Cheddah, bricks, green-backs, dough, bread, cake, ducketts, dead-presidents … whatever you wish to call it. But in the investment world you rarely actually hold cash in your accounts, but rather “cash-like” instruments. Whether you choose a cash investment or just keep an extra amount stored in your checking account, it is a good strategy to always have enough cash on hand to cover at least three months of your normal expenses.
Money, Money, Money, Money ... MON-EY!
Here’s a brief overview of the universe of investment opportunities available, although eventually we will make a case that you will only need to focus on a few types of investments.
“Money is only a tool. It will take you wherever you wish, but it will not replace you as the driver.”
— Ayn Rand
The purpose here is just to establish a general knowledge of all investment classes that you will likely encounter including their benefits, risk/return characteristics, and tax implications … much of which will just be for your information since we will argue that you shouldn’t invest in many of these asset types. But, it’s better for you to know why you don’t want to invest in certain instruments, so take the time to educate yourself! If you are strapped for time or are afraid of reading, then just take in the summary bullet points of each investment type given at the top of each page. Read further if you care for more, and send us questions if you’re still scratching your head!
Each share of stock effectively represents a partial claim on the earnings or net income of the company (how much money the company is making after all expenses and interest payments to bondholders), and each share is given voting rights in helping to determine how the company directs their business.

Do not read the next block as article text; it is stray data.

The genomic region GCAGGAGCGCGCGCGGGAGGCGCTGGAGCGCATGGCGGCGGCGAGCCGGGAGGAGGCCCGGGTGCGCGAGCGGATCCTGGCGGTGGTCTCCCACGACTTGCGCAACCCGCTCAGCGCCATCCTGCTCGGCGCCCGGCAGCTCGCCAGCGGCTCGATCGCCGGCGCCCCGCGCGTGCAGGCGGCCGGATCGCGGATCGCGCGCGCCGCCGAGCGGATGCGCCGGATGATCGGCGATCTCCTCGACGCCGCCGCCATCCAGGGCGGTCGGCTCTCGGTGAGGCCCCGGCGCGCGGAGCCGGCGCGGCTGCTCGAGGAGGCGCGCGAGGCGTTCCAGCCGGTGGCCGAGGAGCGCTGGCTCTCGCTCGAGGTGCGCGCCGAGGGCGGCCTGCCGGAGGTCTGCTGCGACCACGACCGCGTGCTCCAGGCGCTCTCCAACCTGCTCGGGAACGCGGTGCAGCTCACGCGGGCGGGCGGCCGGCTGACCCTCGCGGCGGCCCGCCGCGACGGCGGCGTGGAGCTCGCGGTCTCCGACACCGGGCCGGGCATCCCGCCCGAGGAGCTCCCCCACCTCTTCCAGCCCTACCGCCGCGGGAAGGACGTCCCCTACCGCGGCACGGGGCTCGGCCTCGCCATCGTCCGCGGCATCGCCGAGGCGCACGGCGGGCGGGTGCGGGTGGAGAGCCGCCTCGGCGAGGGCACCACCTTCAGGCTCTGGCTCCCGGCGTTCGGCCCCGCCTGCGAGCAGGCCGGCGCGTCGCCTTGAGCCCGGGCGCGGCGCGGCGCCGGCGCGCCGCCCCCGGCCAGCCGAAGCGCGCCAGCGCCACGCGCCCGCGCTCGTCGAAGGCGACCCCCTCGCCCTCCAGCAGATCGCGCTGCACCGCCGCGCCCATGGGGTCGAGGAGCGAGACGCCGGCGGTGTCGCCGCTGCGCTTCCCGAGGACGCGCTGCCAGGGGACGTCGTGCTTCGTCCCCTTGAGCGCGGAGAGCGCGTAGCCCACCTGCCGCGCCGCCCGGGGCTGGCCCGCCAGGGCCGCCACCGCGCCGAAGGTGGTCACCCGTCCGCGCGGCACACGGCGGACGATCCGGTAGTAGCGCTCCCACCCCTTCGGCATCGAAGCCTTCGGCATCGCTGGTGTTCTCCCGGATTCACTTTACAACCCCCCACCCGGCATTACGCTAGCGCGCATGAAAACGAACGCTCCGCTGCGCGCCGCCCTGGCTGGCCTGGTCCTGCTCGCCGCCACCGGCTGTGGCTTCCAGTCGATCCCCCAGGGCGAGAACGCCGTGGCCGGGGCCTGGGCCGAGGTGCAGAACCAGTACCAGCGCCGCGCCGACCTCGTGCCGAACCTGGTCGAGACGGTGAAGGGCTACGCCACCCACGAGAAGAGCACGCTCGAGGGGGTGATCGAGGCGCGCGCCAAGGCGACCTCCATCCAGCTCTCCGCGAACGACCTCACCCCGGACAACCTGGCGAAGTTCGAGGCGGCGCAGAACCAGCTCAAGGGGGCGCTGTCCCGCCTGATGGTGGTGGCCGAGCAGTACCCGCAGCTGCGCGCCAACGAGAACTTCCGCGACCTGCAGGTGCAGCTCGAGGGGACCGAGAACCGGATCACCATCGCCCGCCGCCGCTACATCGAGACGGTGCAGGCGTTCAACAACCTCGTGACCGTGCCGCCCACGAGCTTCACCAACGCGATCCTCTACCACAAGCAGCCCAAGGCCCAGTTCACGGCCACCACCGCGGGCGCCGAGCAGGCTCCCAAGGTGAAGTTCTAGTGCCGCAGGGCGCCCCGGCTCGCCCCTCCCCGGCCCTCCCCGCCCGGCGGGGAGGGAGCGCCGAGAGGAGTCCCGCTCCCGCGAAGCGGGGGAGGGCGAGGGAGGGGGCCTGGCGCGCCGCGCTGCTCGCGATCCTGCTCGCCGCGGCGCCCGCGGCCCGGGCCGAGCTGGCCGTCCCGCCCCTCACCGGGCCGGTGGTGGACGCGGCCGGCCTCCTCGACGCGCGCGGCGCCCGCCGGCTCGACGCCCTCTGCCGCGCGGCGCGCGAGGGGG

The types of investments we have reviewed thus far are the ones you will most likely encounter or already have seen at this point in your investment life. The following is a list and brief description of other asset/investment types that you may find available to you, but in most cases, you should just ignore them.
Debt issued by corporations represents the largest type of fixed-income market based on total bonds outstanding. Investors demand a higher return on their loans to companies since they are much more likely to default on their loans (i.e. failing to pay interest or return the original amount of money you invested when the loan expires/matures) when compared to Treasury and Municipal debt
State and local governments (municipalities) also issue debt to fund projects and operations within their jurisdiction. The main attraction to municipal debt is the tax advantage received by high-income investors. Interest received from municipal bonds is exempt from federal income tax, and if the owner lives in the state where the bond is from then they in many cases do not have to pay state income tax either.
In order to finance the daily activities of the Federal government, the Treasury Department issues I.O.U.’s to investors and governments around the world. As of the end of 2019, the Treasury had more than $23 trillion dollars in outstanding debt obligations. Based on a U.S. population of about 330 million, this amounts to roughly $70,000 in federal government debt per citizen (gulp!).
Here is a brief primer on some popular financial terminology: Asset Class Individual securities can be grouped into various classes with other securities that behave similarly and that share certain characteristics. For example, stocks are one type of asset that can be grouped into the equity asset class, and bonds can be grouped into the
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